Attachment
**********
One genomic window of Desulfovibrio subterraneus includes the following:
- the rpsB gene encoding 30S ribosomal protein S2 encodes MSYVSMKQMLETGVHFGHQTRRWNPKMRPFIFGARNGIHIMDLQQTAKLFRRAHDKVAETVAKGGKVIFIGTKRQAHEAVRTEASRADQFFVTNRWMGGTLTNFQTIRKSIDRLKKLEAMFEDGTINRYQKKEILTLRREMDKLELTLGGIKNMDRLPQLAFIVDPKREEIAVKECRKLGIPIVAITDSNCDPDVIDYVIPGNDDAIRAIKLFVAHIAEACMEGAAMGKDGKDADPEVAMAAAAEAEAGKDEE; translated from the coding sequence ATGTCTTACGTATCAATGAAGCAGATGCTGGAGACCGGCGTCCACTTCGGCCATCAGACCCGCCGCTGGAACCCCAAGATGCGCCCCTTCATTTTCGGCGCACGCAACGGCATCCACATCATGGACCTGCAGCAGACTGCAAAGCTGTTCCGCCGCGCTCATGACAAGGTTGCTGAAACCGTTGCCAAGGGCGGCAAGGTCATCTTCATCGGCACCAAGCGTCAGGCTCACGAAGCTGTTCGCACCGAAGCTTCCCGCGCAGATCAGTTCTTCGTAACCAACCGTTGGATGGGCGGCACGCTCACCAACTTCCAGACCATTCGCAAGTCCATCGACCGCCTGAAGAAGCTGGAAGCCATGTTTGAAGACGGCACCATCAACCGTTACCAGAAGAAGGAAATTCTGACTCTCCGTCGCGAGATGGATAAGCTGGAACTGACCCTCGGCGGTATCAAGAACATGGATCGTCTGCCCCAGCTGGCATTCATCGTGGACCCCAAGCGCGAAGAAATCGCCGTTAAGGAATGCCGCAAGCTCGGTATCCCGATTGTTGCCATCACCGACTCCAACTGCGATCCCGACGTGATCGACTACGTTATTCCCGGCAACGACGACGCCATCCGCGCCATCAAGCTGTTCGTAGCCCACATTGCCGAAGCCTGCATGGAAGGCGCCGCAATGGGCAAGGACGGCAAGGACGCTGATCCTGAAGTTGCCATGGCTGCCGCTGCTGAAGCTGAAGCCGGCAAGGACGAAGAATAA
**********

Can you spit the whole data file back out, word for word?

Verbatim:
One genomic window of Desulfovibrio subterraneus includes the following:
- the rpsB gene encoding 30S ribosomal protein S2 encodes MSYVSMKQMLETGVHFGHQTRRWNPKMRPFIFGARNGIHIMDLQQTAKLFRRAHDKVAETVAKGGKVIFIGTKRQAHEAVRTEASRADQFFVTNRWMGGTLTNFQTIRKSIDRLKKLEAMFEDGTINRYQKKEILTLRREMDKLELTLGGIKNMDRLPQLAFIVDPKREEIAVKECRKLGIPIVAITDSNCDPDVIDYVIPGNDDAIRAIKLFVAHIAEACMEGAAMGKDGKDADPEVAMAAAAEAEAGKDEE; translated from the coding sequence ATGTCTTACGTATCAATGAAGCAGATGCTGGAGACCGGCGTCCACTTCGGCCATCAGACCCGCCGCTGGAACCCCAAGATGCGCCCCTTCATTTTCGGCGCACGCAACGGCATCCACATCATGGACCTGCAGCAGACTGCAAAGCTGTTCCGCCGCGCTCATGACAAGGTTGCTGAAACCGTTGCCAAGGGCGGCAAGGTCATCTTCATCGGCACCAAGCGTCAGGCTCACGAAGCTGTTCGCACCGAAGCTTCCCGCGCAGATCAGTTCTTCGTAACCAACCGTTGGATGGGCGGCACGCTCACCAACTTCCAGACCATTCGCAAGTCCATCGACCGCCTGAAGAAGCTGGAAGCCATGTTTGAAGACGGCACCATCAACCGTTACCAGAAGAAGGAAATTCTGACTCTCCGTCGCGAGATGGATAAGCTGGAACTGACCCTCGGCGGTATCAAGAACATGGATCGTCTGCCCCAGCTGGCATTCATCGTGGACCCCAAGCGCGAAGAAATCGCCGTTAAGGAATGCCGCAAGCTCGGTATCCCGATTGTTGCCATCACCGACTCCAACTGCGATCCCGACGTGATCGACTACGTTATTCCCGGCAACGACGACGCCATCCGCGCCATCAAGCTGTTCGTAGCCCACATTGCCGAAGCCTGCATGGAAGGCGCCGCAATGGGCAAGGACGGCAAGGACGCTGATCCTGAAGTTGCCATGGCTGCCGCTGCTGAAGCTGAAGCCGGCAAGGACGAAGAATAA